Hey there! Welcome to Teatro Triste del Clown.
This site started out as something else and then a few years ago, we got it into our head that we were going to write about every song in our music collection. Memo and I have been doing this for years – I’m going forward in the alphabet and just recently started on the letter J and Memo, as it happens, is also on the letter J. As of this writing. It might be a while before I update this pinned announcement again, so, well, yeah.
For a brief overview of my limitations as a music writer, click here. Memo writes with considerably more intelligence than I!
Our Webmaster, Christoph, joins us from time to time.
The Index of what we’ve done so far keeps growing.
If you’re interested in joining us, drop me a line.
Word sync video:
Coulton plays with a bunch of different styles during Thing a Week. “Drive” sounds like his attempt at an electronic dance track. Coulton has stated that its his least favorite song of this entire collection. Its not necessarily awful, but its hardly memorable.
The folksy, silly “Furry Old Lobster” was inspired by Coulton’s friend (and well loved comedian) John Hodgman. Hodgman apparently wrote a funny thing claiming that the original lobsters were furry otter-like creatures that were wiped out by the hardshell variety we now know. It really does sound like an authentic folk tune, though the title also sounds like it might be a dirty joke.
It is not.
World of Warcraft video:
Coulton is allegedly joined by four prominent podcast hosts on “Podsafe Christmas Song.” Apparently, people who run podcasts are often looking for music that isn’t under copyright to include in their broadcasts. This kind of music is referred to as podsafe. In 2006, Coulton was asked to create a podsafe Christmas song and this Alvin and the Chipmunks parody is the result.
Coulton goes much more into depth about podsafe music and how this became a way for him to get more exposure for his songs at his blog.
This is a charming little parody and one that has gotten completely stuck in my head even though its July. Its not the most festive tune, but the phrase “we don’t want to get sued by the thugs at the RIAA” warms the cockles of my heart.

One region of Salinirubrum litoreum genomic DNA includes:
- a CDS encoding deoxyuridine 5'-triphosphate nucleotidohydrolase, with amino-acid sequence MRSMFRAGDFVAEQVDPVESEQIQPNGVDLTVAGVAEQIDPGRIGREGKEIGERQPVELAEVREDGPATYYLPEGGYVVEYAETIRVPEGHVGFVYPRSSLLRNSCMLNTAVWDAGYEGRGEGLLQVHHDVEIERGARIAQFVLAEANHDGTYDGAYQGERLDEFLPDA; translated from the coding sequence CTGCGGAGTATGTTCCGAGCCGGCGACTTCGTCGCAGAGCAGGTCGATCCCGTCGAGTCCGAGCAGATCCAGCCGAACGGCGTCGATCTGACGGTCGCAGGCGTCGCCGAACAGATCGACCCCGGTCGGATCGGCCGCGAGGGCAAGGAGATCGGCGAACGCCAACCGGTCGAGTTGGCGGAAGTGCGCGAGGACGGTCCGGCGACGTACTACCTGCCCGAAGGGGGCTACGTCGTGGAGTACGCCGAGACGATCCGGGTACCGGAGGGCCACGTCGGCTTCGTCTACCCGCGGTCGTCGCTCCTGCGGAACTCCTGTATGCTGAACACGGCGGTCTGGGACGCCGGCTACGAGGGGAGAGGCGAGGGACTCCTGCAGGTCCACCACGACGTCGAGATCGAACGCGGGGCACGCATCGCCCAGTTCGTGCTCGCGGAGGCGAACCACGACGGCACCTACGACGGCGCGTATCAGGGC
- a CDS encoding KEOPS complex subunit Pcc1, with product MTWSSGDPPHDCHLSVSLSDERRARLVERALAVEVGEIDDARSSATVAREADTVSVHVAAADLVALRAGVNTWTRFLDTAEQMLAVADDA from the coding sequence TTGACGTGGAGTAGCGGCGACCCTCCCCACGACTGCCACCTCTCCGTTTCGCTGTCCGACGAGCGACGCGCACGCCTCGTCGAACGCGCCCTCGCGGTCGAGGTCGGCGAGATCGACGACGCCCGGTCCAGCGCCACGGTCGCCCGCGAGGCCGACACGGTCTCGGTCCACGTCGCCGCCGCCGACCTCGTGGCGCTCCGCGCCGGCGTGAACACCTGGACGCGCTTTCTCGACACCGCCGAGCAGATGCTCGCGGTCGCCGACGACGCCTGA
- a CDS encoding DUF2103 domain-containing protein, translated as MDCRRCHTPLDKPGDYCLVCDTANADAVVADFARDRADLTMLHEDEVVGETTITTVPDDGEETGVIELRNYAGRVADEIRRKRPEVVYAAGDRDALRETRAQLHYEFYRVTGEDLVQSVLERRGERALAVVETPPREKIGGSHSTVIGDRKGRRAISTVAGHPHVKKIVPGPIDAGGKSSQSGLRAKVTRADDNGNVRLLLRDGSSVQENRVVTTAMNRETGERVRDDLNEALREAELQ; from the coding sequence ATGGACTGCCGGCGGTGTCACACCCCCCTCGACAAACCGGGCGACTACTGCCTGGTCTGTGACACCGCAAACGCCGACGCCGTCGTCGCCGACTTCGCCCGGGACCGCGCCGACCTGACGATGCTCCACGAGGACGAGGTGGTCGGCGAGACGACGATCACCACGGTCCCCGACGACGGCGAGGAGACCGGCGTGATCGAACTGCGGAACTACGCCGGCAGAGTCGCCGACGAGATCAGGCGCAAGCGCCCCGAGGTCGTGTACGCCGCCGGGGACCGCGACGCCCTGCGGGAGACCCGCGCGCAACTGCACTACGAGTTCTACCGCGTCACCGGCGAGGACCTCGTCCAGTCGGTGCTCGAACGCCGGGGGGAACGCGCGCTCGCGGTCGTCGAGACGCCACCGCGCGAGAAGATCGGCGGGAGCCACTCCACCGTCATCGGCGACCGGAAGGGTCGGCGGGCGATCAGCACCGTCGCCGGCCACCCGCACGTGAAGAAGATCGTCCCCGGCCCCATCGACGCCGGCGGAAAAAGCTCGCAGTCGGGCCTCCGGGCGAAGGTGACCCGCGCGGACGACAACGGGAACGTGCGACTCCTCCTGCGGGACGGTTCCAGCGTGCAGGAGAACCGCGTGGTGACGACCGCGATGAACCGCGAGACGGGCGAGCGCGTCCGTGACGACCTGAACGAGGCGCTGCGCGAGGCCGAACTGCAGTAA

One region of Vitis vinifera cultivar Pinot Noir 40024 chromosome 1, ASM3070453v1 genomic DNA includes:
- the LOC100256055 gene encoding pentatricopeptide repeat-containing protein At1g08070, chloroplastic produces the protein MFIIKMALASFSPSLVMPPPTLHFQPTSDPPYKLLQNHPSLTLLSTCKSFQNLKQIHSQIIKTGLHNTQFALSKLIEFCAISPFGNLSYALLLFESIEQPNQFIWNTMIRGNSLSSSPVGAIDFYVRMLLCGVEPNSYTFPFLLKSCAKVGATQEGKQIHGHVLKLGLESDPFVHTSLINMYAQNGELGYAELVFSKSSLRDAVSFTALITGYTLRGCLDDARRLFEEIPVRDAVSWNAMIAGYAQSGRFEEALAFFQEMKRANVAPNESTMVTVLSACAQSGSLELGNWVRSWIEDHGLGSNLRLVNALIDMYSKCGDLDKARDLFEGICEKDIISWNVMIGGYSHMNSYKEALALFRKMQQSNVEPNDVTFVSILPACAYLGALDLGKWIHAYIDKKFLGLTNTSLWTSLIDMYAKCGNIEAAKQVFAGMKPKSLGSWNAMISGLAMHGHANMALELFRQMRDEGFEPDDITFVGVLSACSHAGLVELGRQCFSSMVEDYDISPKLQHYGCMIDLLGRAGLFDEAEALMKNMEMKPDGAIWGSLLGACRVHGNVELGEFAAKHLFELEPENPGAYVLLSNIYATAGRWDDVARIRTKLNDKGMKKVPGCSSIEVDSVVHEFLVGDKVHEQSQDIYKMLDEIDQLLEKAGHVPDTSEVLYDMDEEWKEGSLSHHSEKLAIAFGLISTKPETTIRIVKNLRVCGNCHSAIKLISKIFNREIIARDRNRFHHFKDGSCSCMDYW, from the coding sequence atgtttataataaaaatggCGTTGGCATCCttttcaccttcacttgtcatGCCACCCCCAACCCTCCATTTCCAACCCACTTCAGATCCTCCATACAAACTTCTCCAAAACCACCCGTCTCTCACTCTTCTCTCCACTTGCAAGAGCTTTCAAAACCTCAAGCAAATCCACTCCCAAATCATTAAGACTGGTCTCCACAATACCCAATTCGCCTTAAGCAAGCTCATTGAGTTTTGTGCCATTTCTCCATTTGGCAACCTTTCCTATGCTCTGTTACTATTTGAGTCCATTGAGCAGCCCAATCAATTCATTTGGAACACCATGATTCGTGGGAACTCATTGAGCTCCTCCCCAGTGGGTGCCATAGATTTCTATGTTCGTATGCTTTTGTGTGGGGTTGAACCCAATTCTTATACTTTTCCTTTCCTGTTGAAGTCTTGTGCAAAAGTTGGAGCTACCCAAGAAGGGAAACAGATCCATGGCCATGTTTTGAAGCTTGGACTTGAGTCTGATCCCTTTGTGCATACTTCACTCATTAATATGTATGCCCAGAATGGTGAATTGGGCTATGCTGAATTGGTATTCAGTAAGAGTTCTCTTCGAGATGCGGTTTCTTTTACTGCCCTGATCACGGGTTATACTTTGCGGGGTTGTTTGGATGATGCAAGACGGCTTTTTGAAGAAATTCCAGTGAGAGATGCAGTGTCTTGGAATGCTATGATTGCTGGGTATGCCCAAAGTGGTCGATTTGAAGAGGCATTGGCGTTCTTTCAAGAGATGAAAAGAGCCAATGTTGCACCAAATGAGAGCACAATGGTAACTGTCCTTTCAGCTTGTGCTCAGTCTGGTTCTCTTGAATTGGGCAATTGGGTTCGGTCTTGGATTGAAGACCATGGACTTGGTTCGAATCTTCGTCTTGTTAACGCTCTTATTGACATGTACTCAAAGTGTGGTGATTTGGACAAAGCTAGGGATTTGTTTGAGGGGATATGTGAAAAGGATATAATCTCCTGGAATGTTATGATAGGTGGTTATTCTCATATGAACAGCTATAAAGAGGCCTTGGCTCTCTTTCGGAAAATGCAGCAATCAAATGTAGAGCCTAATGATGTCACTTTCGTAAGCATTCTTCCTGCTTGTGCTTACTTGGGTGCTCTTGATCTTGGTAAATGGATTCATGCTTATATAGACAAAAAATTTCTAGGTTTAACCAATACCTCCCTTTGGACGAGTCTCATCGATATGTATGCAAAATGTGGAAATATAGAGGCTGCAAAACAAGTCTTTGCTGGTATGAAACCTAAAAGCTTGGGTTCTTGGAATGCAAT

Fan video with misspelled title:
On the one hand, “The Town Crotch” sort of captures a Hold Steady-esque picture of townie life, albeit with a more soft rock melody. There’s a sense of melancholy and nostalgia as the narrator of the song looks back on his youthful days of partying and his encounter with the titular loose woman. The “I remember the town crotch” refrain suggests that, despite her reputation, she stands out in his mind – in this case for being kind to him (in what seems to be a non-sexual way) one night.
On the other hand, something about the song makes me feel a little uncomfortable – specifically the identification of the heroine as “The Town Crotch.” While it turns out that name is more reputation than reality, its still a pretty uncomfortable way to characterize a woman. As if all she is is her crotch.
Fortunately, the song doesn’t end with her living up to that reputation, so there’s a sense of irony to it. I’m starting to learn that there are a whole lot of people out there incapable of recognizing irony, though, and using songs like this as “yeah bro!” anthems. Not Coulton’s fault – you can’t control what happens to a song (including how its interpreted) when its released into the wild.
“Sibling Rivalry” is a song built from samples from a competitive reality TV show voice over. Well, at least that’s how it sounds.
Coulton writes extensively about his process for “Sibling Rivalry.” According to him, he created this despite a lack of time, energy or ideas more or less because he had to finish something to stay on task with his project.